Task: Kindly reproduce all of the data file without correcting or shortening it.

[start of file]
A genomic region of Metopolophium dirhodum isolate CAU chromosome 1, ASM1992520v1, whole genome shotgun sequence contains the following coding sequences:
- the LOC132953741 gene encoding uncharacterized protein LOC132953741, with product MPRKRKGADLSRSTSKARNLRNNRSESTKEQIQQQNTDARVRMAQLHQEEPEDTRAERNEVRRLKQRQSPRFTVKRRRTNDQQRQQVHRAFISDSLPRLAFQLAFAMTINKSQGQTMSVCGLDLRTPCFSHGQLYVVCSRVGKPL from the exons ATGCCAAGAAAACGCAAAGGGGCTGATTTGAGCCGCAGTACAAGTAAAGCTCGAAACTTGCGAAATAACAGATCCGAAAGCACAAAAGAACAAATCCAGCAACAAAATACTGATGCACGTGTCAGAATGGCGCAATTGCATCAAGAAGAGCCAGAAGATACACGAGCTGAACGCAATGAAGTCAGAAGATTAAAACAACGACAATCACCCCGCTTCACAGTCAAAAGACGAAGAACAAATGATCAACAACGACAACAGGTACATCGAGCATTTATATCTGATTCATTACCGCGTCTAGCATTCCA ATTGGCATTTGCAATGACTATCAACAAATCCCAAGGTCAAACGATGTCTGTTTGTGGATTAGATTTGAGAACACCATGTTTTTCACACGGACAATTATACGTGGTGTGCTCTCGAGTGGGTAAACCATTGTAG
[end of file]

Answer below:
A genomic region of Metopolophium dirhodum isolate CAU chromosome 1, ASM1992520v1, whole genome shotgun sequence contains the following coding sequences:
- the LOC132953741 gene encoding uncharacterized protein LOC132953741, with product MPRKRKGADLSRSTSKARNLRNNRSESTKEQIQQQNTDARVRMAQLHQEEPEDTRAERNEVRRLKQRQSPRFTVKRRRTNDQQRQQVHRAFISDSLPRLAFQLAFAMTINKSQGQTMSVCGLDLRTPCFSHGQLYVVCSRVGKPL from the exons ATGCCAAGAAAACGCAAAGGGGCTGATTTGAGCCGCAGTACAAGTAAAGCTCGAAACTTGCGAAATAACAGATCCGAAAGCACAAAAGAACAAATCCAGCAACAAAATACTGATGCACGTGTCAGAATGGCGCAATTGCATCAAGAAGAGCCAGAAGATACACGAGCTGAACGCAATGAAGTCAGAAGATTAAAACAACGACAATCACCCCGCTTCACAGTCAAAAGACGAAGAACAAATGATCAACAACGACAACAGGTACATCGAGCATTTATATCTGATTCATTACCGCGTCTAGCATTCCA ATTGGCATTTGCAATGACTATCAACAAATCCCAAGGTCAAACGATGTCTGTTTGTGGATTAGATTTGAGAACACCATGTTTTTCACACGGACAATTATACGTGGTGTGCTCTCGAGTGGGTAAACCATTGTAG